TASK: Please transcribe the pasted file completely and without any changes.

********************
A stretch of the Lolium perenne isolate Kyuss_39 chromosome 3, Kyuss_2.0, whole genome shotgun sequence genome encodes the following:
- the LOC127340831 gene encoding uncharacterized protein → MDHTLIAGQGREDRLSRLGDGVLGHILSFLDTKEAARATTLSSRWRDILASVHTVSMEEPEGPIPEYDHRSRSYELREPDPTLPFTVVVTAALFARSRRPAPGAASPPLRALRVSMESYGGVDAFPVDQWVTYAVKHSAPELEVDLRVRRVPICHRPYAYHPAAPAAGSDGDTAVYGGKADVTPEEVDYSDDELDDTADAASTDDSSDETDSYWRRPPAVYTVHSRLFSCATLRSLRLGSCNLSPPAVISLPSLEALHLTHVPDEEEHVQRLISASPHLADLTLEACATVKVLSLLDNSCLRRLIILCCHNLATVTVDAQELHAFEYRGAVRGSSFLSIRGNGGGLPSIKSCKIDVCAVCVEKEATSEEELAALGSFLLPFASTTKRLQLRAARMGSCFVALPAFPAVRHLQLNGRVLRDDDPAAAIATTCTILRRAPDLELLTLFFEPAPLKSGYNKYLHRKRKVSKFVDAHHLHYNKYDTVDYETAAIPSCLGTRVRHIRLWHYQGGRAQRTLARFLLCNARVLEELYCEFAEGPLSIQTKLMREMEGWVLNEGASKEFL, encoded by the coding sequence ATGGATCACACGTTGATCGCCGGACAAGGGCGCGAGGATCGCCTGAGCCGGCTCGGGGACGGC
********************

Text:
A stretch of the Lolium perenne isolate Kyuss_39 chromosome 3, Kyuss_2.0, whole genome shotgun sequence genome encodes the following:
- the LOC127340831 gene encoding uncharacterized protein → MDHTLIAGQGREDRLSRLGDGVLGHILSFLDTKEAARATTLSSRWRDILASVHTVSMEEPEGPIPEYDHRSRSYELREPDPTLPFTVVVTAALFARSRRPAPGAASPPLRALRVSMESYGGVDAFPVDQWVTYAVKHSAPELEVDLRVRRVPICHRPYAYHPAAPAAGSDGDTAVYGGKADVTPEEVDYSDDELDDTADAASTDDSSDETDSYWRRPPAVYTVHSRLFSCATLRSLRLGSCNLSPPAVISLPSLEALHLTHVPDEEEHVQRLISASPHLADLTLEACATVKVLSLLDNSCLRRLIILCCHNLATVTVDAQELHAFEYRGAVRGSSFLSIRGNGGGLPSIKSCKIDVCAVCVEKEATSEEELAALGSFLLPFASTTKRLQLRAARMGSCFVALPAFPAVRHLQLNGRVLRDDDPAAAIATTCTILRRAPDLELLTLFFEPAPLKSGYNKYLHRKRKVSKFVDAHHLHYNKYDTVDYETAAIPSCLGTRVRHIRLWHYQGGRAQRTLARFLLCNARVLEELYCEFAEGPLSIQTKLMREMEGWVLNEGASKEFL, encoded by the coding sequence ATGGATCACACGTTGATCGCCGGACAAGGGCGCGAGGATCGCCTGAGCCGGCTCGGGGACGGC